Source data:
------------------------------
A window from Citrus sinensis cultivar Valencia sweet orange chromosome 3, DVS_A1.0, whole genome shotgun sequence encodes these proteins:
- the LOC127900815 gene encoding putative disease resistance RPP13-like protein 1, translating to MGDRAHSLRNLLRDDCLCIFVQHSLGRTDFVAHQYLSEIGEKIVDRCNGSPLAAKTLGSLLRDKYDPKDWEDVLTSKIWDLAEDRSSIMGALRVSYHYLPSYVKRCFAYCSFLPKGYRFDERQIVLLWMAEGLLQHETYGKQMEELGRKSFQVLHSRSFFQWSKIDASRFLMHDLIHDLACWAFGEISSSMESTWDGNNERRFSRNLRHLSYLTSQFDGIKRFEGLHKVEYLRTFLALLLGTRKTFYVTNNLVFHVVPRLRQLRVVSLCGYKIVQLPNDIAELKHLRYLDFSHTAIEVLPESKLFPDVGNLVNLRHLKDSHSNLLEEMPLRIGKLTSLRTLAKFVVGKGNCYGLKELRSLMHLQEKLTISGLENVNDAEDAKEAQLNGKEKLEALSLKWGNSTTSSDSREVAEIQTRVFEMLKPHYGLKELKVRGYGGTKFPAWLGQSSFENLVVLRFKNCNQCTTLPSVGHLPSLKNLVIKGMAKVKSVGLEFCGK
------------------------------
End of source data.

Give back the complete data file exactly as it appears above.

A window from Citrus sinensis cultivar Valencia sweet orange chromosome 3, DVS_A1.0, whole genome shotgun sequence encodes these proteins:
- the LOC127900815 gene encoding putative disease resistance RPP13-like protein 1, translating to MGDRAHSLRNLLRDDCLCIFVQHSLGRTDFVAHQYLSEIGEKIVDRCNGSPLAAKTLGSLLRDKYDPKDWEDVLTSKIWDLAEDRSSIMGALRVSYHYLPSYVKRCFAYCSFLPKGYRFDERQIVLLWMAEGLLQHETYGKQMEELGRKSFQVLHSRSFFQWSKIDASRFLMHDLIHDLACWAFGEISSSMESTWDGNNERRFSRNLRHLSYLTSQFDGIKRFEGLHKVEYLRTFLALLLGTRKTFYVTNNLVFHVVPRLRQLRVVSLCGYKIVQLPNDIAELKHLRYLDFSHTAIEVLPESKLFPDVGNLVNLRHLKDSHSNLLEEMPLRIGKLTSLRTLAKFVVGKGNCYGLKELRSLMHLQEKLTISGLENVNDAEDAKEAQLNGKEKLEALSLKWGNSTTSSDSREVAEIQTRVFEMLKPHYGLKELKVRGYGGTKFPAWLGQSSFENLVVLRFKNCNQCTTLPSVGHLPSLKNLVIKGMAKVKSVGLEFCGK